Jonathan Biggins brings The Gospel According to Paul to RPAC - The Community Leader and Real Estate New and Views

Photo by Brett Boardman.

One of Australia’s most accomplished satirists is coming to Brisbane with one of his favourite politicians. Jonathan Biggins, co-creator with Drew Forsythe and Phillip Scott of The Wharf Review, is presenting a one-night stand at RPAC of The Gospel According to Paul, a portrayal of one of Australia’s most compelling Prime Ministers.

“Revere him or loathe him, Paul Keating’s opinions are still sought, even 27 years after his leaving office – he can’t be dismissed, and even those people who loathe him respect him,” says Jonathan. Keating’s ongoing appeal is evident in the fact that the show, launched in 2019, is still pulling in enthusiastic audiences.

Jonathan, who has satirised more than a fair share of leading public figures, credits Gerry Connolly with igniting his initial interest in playing Keating and finds him a fascinating character.

“He’s a self-taught polymath, grew up in Bankstown and left school at 14, so it’s quite extraordinary that he got to where he did. It’s that historical narrative that gets the momentum going, that drives the show and the character.

“He could be very crushing on a personal level, but it was always really about the policy and the job at hand. He realised that in public life you don’t get much time to make a difference; there’s just one shot at the big picture so he was fortunate to have been in one of the most talented ministries that this country’s ever seen.”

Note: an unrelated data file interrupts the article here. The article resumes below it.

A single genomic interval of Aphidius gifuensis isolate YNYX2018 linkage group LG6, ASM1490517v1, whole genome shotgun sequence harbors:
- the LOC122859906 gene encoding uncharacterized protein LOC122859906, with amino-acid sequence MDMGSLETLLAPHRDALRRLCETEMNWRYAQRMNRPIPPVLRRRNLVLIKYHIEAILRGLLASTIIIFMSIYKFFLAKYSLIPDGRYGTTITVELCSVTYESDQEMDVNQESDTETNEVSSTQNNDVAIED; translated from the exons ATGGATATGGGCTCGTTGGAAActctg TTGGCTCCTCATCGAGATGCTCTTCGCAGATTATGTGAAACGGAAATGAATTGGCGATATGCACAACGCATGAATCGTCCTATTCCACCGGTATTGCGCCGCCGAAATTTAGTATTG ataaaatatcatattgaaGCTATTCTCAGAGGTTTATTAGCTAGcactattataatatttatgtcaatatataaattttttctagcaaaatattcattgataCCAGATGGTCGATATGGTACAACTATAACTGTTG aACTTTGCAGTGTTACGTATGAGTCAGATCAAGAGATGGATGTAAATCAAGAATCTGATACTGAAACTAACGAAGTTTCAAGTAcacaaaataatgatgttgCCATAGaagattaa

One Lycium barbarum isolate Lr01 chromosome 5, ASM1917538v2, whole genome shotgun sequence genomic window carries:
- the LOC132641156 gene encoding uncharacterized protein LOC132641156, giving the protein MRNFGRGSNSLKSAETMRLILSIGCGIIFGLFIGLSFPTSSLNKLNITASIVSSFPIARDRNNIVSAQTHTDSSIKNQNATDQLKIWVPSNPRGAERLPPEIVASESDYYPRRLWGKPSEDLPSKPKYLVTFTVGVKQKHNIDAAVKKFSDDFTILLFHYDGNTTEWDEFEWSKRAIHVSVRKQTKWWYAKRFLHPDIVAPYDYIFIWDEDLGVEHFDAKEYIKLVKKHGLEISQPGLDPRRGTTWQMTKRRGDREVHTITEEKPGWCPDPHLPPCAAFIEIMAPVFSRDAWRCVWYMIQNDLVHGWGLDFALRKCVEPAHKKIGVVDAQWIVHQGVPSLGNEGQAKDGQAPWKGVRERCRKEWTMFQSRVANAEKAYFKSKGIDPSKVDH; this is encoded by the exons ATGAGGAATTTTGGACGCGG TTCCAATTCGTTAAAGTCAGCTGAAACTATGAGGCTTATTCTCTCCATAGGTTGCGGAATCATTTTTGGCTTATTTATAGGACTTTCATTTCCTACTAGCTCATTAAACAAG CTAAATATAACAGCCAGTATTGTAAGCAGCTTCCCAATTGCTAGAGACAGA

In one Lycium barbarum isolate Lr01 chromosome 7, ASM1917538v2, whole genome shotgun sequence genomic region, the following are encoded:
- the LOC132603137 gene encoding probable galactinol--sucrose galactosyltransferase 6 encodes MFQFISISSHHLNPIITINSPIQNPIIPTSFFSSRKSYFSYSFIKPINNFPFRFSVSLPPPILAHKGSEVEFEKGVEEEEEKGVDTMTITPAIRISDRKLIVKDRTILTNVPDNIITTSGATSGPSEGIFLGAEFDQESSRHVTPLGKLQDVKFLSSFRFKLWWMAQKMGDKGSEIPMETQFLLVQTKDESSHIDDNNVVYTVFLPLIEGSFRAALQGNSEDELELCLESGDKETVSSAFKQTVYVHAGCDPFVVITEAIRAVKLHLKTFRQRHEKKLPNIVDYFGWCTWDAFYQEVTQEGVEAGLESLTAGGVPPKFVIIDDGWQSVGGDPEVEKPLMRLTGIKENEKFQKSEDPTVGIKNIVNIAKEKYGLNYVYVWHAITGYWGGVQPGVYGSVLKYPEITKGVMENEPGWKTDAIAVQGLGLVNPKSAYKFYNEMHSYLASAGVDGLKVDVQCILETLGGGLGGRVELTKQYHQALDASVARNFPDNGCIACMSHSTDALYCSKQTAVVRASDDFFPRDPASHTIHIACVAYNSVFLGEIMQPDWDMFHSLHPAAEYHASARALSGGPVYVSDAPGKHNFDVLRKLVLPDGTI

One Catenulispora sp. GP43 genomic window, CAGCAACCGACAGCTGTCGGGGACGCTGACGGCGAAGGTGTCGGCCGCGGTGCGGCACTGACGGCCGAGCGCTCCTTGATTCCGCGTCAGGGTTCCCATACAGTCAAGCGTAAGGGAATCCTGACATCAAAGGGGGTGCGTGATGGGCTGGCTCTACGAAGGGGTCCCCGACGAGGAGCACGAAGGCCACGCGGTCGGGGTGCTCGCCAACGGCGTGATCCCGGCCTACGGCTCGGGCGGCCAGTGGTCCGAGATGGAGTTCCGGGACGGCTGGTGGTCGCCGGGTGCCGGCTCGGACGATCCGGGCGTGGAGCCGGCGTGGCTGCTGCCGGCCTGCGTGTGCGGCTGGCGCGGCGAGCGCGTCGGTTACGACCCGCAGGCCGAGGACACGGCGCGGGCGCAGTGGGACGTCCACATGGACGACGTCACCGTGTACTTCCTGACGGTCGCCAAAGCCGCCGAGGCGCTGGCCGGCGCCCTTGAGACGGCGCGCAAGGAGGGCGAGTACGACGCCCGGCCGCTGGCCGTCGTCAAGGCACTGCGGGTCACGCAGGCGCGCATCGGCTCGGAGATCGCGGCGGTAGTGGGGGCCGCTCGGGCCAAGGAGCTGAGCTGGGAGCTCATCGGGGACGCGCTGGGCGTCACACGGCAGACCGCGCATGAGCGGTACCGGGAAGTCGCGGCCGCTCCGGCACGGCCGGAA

For all his serious politics, Jonathan says that Keating is a natural character to write for because he is incredibly entertaining.

“It’s ‘throw the switch to vaudeville’! The put-downs are a fun thing and he relished the whole theatricality of question time. He used to manage a rock band and would often get up and sing with them.

“With Keating, his voice is characteristic – though not his pace, or the show would take five hours – his speech patterns, repeating certain phrases. A real challenge was avoiding hagiography, but it’s difficult to criticise someone who’s not given to self-criticism. And he could behave like the most intelligent person in the room – but basically he was kind of right and that gets very hard to argue with.”

Jonathan says that writing satire is similar to political cartooning.

“Drew describes our work as creating three-dimensional political cartoons that move – and that’s the secret for impersonating these people,” Jonathan says. “It’s finding the hooks and characteristics that people will immediately recognise. Review is an abbreviated way of performing; you have so little time that you have to establish the character within a few minutes of getting on stage.”

Precise, economic writing is particularly important, and Jonathan says that an editor’s pen is a review satirist’s best friend (“keep it brief and keep it tight”) and relates a story of the late, great John Clarke’s advice to a tyro satirist who resisted having his work edited; “There are two types of writers who don’t want their work cut; amateurs and geniuses. Which are you?”

On a sad note for aficionados of political theatre, the 2025 Wharf Review will be the last.

“Like politics, it’s knowing when to leave, and we think it’s time to get out before we start repeating ourselves. We’re trying to say it as often as possible so that we’ll stick to it, just in case we’re tempted to keep going. And it’ll be nice to do something else, have fun writing something that isn’t just politics.”

Whatever the team turns their hand to there will be a breathless Australia-wide theatre audience waiting for the results.

The Gospel According to Paul will be staged on Thursday, 23 May 2024, at 7:30 p.m. To book, call 3829 8131 or visit

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